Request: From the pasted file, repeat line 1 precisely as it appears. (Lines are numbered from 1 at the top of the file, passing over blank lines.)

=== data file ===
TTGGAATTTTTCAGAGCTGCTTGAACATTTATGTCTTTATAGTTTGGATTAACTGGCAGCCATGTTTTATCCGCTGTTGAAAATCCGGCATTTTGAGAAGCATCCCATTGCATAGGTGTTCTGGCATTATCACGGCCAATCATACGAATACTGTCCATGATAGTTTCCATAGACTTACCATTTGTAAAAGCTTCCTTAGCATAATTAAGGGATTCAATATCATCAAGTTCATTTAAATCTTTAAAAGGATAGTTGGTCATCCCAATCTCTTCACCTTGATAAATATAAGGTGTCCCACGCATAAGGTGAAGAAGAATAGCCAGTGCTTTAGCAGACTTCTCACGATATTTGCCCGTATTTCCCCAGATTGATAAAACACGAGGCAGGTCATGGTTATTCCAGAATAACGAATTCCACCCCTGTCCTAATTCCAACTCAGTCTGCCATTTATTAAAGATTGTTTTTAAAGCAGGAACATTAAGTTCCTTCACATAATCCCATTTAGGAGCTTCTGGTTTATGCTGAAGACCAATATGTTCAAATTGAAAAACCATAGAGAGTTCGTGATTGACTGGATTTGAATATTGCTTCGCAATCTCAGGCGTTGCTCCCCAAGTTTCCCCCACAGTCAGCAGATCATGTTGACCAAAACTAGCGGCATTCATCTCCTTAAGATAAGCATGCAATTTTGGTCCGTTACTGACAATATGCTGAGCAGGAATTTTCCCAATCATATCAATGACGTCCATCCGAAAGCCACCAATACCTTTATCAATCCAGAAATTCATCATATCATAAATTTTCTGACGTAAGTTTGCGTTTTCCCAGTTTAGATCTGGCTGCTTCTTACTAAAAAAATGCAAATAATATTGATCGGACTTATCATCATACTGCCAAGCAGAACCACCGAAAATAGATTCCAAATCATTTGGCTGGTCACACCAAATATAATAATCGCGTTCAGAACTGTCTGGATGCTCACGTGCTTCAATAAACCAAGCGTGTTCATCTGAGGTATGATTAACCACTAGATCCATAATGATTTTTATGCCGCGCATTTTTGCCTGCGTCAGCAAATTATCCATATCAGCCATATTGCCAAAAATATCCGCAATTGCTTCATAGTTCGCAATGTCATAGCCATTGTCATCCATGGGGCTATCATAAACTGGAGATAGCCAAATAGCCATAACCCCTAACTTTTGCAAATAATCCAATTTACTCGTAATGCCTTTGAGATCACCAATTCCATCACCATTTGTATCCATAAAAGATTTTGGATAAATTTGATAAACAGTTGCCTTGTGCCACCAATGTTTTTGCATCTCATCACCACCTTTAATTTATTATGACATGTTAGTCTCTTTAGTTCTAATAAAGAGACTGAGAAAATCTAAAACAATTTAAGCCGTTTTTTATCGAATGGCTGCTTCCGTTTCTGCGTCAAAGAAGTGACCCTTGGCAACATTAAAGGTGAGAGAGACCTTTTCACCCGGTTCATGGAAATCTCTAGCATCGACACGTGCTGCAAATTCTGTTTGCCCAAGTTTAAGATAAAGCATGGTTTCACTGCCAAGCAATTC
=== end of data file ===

TTGGAATTTTTCAGAGCTGCTTGAACATTTATGTCTTTATAGTTTGGATTAACTGGCAGCCATGTTTTATCCGCTGTTGAAAATCCGGCATTTTGAGAAGCATCCCATTGCATAGGTGTTCTGGCATTATCACGGCCAATCATACGAATACTGTCCATGATAGTTTCCATAGACTTACCATTTGTAAAAGCTTCCTTAGCATAATTAAGGGATTCAATATCATCAAGTTCATTTAAATCTTTAAAAGGATAGTTGGTCATCCCAATCTCTTCACCTTGATAAATATAAGGTGTCCCACGCATAAGGTGAAGAAGAATAGCCAGTGCTTTAGCAGACTTCTCACGATATTTGCCCGTATTTCCCCAGATTGATAAAACACGAGGCAGGTCATGGTTATTCCAGAATAACGAATTCCACCCCTGTCCTAATTCCAACTCAGTCTGCCATTTATTAAAGATTGTTTTTAAAGCAGGAACATTAAGTTCCTTCACATAATCCCATTTAGGAGCTTCTGGTTTATGCTGAAGACCAATATGTTCAAATTGAAAAACCATAGAGAGTTCGTGATTGACTGGATTTGAATATTGCTTCGCAATCTCAGGCGTTGCTCCCCAAGTTTCCCCCACAGTCAGCAGATCATGTTGACCAAAACTAGCGGCATTCATCTCCTTAAGATAAGCATGCAATTTTGGTCCGTTACTGACAATATGCTGAGCAGGAATTTTCCCAATCATATCAATGACGTCCATCCGAAAGCCACCAATACCTTTATCAATCCAGAAATTCATCATATCATAAATTTTCTGACGTAAGTTTGCGTTTTCCCAGTTTAGATCTGGCTGCTTCTTACTAAAAAAATGCAAATAATATTGATCGGACTTATCATCATACTGCCAAGCAGAACCACCGAAAATAGATTCCAAATCATTTGGCTGGTCACACCAAATATAATAATCGCGTTCAGAACTGTCTGGATGCTCACGTGCTTCAATAAACCAAGCGTGTTCATCTGAGGTATGATTAACCACTAGATCCATAATGATTTTTATGCCGCGCATTTTTGCCTGCGTCAGCAAATTATCCATATCAGCCATATTGCCAAAAATATCCGCAATTGCTTCATAGTTCGCAATGTCATAGCCATTGTCATCCATGGGGCTATCATAAACTGGAGATAGCCAAATAGCCATAACCCCTAACTTTTGCAAATAATCCAATTTACTCGTAATGCCTTTGAGATCACCAATTCCATCACCATTTGTATCCATAAAAGATTTTGGATAAATTTGATAAACAGTTGCCTTGTGCCACCAATGTTTTTGCATCTCATCACCACCTTTAATTTATTATGACATGTTAGTCTCTTTAGTTCTAATAAAGAGACTGAGAAAATCTAAAACAATTTAAGCCGTTTTTTATCGAATGGCTGCTTCCGTTTCTGCGTCAAAGAAGTGACCCTTGGCAACATTAAAGGTGAGAGAGACCTTTTCACCCGGTTCATGGAAATCTCTAGCATCGACACGTGCTGCAAATTCTGTTTGCCCAAGTTTAAGATAAAGCATGGTTTCACTGCCAAGCAATTC